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"hello" expression other than "hello"


Guest Yau
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The break-the-ice expression in china is often about something you've known.

If I meet your friends in a street, I may say:

-Are you going to have rice? (你去食飯嗎?)

-Are you going out? (你出去嗎?)

When I see my neighbour come back and sway the keys, I will also say:

-Are you coming back? (你回來啊?)

-Finished going out? (出完街拿?--cantonese)

I always wonder what english speakers say other than "hello" to break the ice.

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You could also try the Australian "G'day" - short for "good day"

Frankly I find "whats up" quite annoying, its a typical americanism, and only really relevant in america.

If you say "whats up" to european people they will most likely think you are asking them if there is anything wrong, or why they are upset. - so the reply will be a puzzled look and "nothing mate, why whats up with you"

"Hi", or "Hi there --name--", is perfectly acceptable in informal circumstances, but dont worry as "hello" is virtually always good.

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"What's up?"

"A Preposition!"

To answer the original question,

Hi

Hey

Hey, man (can't really say 'Hey woman' I think)

Hey, dude

Hello

Howdy

Howdo or How do?

How are you?

How's it going? or How's it goin'?

How have you been? or How've you been? (my students in Korea, Japan, and Taiwan had the most trouble with this one, for obvious reasons)

How's everything?

How's things? (chiefly British, I think, but I like it and use it in the US)

What's new?

What's happening? or What's happenin'?

What's going on? or What's goin' on?

How's it hanging/in'? (ONLY for men)

This is a partial list.

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Meeting a lot of Americans here, and like GuernseyMatt said, their 'what's up' really puzzled me. So I asked an American friend what I was supposed to answer, she confessed to me that when 'what's up' was first becoming liuxing, she didn't understand the question either.

She also told me that the answer to 'what's up' is 'what's up'. But I like 'the sky' too, maybe I'll use that next time :-)

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Lu, What's up has been a popular greeting for decades. The most common responses would be "Not much." or "Nothing much." or "Nothing new."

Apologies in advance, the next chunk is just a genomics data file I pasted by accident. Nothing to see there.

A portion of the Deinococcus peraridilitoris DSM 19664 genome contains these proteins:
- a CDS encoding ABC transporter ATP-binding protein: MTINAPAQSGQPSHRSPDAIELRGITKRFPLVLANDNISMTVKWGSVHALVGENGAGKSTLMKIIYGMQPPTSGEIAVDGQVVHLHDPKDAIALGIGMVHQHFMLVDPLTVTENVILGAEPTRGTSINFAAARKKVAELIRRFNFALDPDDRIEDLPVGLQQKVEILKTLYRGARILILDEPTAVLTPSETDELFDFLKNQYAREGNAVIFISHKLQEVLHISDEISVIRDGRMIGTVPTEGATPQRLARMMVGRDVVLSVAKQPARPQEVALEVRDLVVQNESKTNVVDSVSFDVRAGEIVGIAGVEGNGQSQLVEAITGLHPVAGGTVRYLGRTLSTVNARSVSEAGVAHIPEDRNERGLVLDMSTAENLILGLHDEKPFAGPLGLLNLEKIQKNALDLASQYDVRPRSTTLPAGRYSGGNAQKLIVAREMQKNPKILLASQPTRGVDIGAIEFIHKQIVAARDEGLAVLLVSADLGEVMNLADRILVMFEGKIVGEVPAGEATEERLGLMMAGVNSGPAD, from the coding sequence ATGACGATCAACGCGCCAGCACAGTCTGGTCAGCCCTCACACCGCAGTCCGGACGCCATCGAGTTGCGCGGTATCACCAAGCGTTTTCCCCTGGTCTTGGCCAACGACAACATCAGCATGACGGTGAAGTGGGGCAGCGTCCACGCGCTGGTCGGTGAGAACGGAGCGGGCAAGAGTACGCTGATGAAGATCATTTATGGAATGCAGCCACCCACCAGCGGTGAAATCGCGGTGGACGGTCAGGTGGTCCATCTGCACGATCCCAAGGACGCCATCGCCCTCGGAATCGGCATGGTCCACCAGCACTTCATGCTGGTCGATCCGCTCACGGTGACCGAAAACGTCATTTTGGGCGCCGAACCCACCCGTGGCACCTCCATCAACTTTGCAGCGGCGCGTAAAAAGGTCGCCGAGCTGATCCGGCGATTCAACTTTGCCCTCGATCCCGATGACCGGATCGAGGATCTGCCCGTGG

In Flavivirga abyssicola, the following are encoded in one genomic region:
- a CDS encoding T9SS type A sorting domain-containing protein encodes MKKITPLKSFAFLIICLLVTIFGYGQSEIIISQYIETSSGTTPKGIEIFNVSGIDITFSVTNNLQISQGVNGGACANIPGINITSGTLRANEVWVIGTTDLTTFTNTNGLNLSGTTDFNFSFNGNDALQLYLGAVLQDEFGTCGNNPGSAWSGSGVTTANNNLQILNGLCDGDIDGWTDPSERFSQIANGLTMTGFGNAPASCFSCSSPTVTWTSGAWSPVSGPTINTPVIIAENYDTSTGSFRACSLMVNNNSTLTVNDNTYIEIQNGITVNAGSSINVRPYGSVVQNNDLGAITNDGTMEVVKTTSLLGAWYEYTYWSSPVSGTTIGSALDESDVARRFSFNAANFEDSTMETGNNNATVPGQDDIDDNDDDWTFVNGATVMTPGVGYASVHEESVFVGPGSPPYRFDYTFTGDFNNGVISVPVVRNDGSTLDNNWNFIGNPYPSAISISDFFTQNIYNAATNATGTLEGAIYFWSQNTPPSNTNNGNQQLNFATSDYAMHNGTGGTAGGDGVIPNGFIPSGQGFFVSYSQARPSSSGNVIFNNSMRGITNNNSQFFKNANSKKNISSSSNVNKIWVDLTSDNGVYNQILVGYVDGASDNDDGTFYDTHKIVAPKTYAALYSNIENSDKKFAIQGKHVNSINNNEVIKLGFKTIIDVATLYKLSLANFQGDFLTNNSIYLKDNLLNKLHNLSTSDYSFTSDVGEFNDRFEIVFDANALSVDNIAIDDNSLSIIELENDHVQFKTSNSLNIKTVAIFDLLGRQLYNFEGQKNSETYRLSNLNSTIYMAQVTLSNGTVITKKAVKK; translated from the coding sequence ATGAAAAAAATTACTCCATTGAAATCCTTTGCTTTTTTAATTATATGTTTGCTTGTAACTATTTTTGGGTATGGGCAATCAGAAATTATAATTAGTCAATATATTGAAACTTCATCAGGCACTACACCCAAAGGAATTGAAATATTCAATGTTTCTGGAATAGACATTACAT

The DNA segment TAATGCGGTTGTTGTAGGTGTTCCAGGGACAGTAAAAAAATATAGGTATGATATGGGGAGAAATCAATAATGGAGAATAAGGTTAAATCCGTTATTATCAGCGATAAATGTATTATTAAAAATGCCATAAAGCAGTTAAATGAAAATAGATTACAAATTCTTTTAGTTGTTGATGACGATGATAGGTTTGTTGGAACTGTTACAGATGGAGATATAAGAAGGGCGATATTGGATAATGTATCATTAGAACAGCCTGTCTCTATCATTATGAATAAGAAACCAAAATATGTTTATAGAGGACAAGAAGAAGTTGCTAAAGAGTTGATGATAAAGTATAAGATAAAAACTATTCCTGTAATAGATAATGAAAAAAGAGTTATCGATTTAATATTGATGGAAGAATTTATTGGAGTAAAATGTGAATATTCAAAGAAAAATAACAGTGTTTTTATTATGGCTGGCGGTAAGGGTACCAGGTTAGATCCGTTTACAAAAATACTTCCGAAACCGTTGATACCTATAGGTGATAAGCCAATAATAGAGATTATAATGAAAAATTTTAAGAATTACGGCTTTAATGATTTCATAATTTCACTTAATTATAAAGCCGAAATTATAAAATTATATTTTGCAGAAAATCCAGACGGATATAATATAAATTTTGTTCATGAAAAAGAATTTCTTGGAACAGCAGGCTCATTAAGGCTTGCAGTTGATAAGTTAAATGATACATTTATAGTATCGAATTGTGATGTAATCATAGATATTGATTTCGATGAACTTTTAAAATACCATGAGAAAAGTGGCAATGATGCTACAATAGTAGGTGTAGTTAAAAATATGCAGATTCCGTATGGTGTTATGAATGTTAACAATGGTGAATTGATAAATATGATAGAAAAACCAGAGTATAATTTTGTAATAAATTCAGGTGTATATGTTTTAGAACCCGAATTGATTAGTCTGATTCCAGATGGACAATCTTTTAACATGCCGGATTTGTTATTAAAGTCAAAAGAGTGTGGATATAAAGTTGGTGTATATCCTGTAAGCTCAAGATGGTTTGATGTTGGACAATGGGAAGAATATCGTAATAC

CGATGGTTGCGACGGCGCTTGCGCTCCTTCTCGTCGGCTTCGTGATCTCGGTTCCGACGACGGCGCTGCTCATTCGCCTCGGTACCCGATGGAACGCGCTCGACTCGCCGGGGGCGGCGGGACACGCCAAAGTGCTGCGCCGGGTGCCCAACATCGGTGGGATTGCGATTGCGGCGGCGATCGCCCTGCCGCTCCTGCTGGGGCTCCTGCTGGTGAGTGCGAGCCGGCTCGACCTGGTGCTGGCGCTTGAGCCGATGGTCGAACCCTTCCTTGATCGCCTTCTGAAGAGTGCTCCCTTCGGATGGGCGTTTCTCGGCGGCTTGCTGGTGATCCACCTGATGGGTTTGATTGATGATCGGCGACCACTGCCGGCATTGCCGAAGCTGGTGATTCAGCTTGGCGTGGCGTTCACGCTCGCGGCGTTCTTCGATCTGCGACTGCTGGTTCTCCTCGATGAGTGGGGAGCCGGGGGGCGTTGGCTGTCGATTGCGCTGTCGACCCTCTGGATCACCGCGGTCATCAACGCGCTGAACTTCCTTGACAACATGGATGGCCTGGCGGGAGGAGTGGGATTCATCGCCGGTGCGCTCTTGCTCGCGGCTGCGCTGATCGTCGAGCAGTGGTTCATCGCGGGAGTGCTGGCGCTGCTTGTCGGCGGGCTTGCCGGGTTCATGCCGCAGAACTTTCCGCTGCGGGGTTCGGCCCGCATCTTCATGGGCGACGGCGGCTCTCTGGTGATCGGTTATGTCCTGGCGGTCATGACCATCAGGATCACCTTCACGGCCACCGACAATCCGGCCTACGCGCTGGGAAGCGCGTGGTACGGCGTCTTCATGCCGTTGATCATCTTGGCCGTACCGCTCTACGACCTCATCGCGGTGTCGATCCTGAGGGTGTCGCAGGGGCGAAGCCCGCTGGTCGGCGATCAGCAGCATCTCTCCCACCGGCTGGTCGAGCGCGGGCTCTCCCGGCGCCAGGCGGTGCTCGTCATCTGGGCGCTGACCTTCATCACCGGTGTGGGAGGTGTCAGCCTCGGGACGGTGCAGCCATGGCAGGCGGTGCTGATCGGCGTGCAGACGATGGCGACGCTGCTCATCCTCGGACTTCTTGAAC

Or if you had some really cool news, such as "I just got a great new job." or "I got into Xyz University." or something not everyday then you can say so.

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I've got a couple of questions.For answers, what kind of connotation does " No complains" carry?

To what can you use " the same old thing"?

What about "How goes?" "How things?" How do they sound?

One answer I never use in English is "I am going GREAT ". Maybe it's because we(or at least me) don't normally say that in Chinese. In Chinese, I usually say “还成”(not too bad). I just don't feel comfortable telling people I am doing great although I know it's just one of those things you say.

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I actually have never used "你好吗”as greeting in my life.

This is quite extreme. I use it from time to time.

I have heard Chinese from the mainland say it's not real Chinese before. And yet, it can occasionally (very occasionally) be heard in Taiwan. Sky Lee is in Hong Kong. So what does this all mean?

I used some Cantonese tapes before and they taught "Nei ho ma?"(don't know the correct romanization). I assumed this was 你好嗎?If yes, could that be the reason a Hong Konger might say it and a Beijinger might not?

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I've got a couple of questions.For answers' date=' what kind of connotation does " No complains" carry?

To what can you use " the same old thing"?

What about "How goes?" "How things?" How do they sound?

One answer I never use in English is "I am going GREAT ". Maybe it's because we(or at least me) don't normally say that in Chinese. In Chinese, I usually say “还成”(not too bad). I just don't feel comfortable telling people I am doing great although I know it's just one of those things you say.

[/quote']

Of course, for greetings, my answers will be my own, and someone else may have rather different opinions.

I think "No complaints." sounds a little depressed.

"I'm doing great" or "I'm Great" or "Great" sound *to me* a bit over the top.

The same old thing, or more likely "Same old, same old" is used in response to "What have you been doing?" or "What have you been up to?" or similar sorts of questions that inquire about what has been happening with you since last they saw you (not yesterday).

"How goes it (with you)?" and "How's things?" are fine. They're not the most common greetings, but not so uncommon that it sounds strange to use them. I use both of them, especially the latter. I like to change up my greetings. Archaic greetings are fun, too :mrgreen:

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Lots of Chinese learners are taught to say "你好吗” and “马马虎虎”. Looks like everyone knows it. I actually have never used "你好吗”as greeting in my life.

What about 马马虎虎? Is that uncommon in China? That's common in Taiwan. In fact' date=' [i']some[/i] teenagers will even say "Horse, tiger." in English when they wish to say 马马虎虎.

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